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An effective approach in the application of computational intelligence to mind-games is neuro-evolution. Neural networks are efficient at autonomous learning and pattern recognition tasks, which has led to many outstanding accomplishments in mind-games' playing ability. Neuro-evolution is a practical way that uses an evolutionary framework to train a neural network in a complicated context where credit assignment is hard. However, the neuro-evolution process may stagnate, or result in solutions with a limited quality. Potentially a cause for this problem are the limitations in understanding the neuro-activities as evolution progresses. A possible solution lies in unfolding the dynamics of the evolution process and the types of the strategies evolved as the evolution progresses; thus providing a diagnostic tool in real-time to identify neuro-dynamic causes of stagnation. Rule-extraction techniques are a notable solution to understanding the networks evolved. However, the extracted rules lack the necessary expressiveness to explain game-playing strategies. We call these rules a syntactic representation of the network that lacks semantic power. In this paper, we will present a methodology whereby a computational environment is used to unfold the evolution of a mind-game neuro-player; thus providing semantic power. Within this environment, we propose to extend the role of computer players to act as a “cognitive” functionality model, thus providing deeper kinds of explanations. We use the game of Go to demonstrate the functionality of the methodology. We then demonstrate that this methodology is successful in determining the types of strategies evolved in a neural Go player, and in monitoring the dynamics of the evolution.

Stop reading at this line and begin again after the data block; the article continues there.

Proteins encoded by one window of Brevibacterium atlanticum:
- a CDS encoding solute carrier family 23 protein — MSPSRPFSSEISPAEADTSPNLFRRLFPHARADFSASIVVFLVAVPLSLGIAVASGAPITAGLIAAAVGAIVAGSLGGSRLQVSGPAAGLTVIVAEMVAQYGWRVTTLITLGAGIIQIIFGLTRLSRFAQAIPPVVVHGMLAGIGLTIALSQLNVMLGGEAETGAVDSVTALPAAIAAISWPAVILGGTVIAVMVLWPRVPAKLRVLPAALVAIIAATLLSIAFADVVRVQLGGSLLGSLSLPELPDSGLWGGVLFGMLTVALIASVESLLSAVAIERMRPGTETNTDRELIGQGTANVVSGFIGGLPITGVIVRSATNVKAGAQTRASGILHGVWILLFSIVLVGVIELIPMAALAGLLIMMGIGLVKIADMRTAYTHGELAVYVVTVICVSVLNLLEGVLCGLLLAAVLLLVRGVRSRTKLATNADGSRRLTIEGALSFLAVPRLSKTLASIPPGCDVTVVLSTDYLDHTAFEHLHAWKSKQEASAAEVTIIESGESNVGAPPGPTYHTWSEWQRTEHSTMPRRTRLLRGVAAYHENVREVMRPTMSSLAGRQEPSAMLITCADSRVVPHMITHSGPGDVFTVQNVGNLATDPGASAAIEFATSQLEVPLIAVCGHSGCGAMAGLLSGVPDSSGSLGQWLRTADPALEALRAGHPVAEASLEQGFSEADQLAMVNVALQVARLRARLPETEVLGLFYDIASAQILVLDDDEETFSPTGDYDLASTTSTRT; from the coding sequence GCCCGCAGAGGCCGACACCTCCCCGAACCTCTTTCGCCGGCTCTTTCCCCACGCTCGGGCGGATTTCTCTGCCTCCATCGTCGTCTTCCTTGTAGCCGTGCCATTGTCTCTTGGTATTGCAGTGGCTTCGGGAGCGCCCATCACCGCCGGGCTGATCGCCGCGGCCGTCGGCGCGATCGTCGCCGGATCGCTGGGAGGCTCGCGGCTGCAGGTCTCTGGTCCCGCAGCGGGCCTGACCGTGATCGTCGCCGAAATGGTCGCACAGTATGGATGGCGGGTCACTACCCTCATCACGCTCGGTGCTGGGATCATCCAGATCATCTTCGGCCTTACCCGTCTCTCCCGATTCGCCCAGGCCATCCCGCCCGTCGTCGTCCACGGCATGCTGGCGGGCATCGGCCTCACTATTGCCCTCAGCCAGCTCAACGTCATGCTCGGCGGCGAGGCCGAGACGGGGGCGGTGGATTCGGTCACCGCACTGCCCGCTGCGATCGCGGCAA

Date of Conference: 10-15 June 2012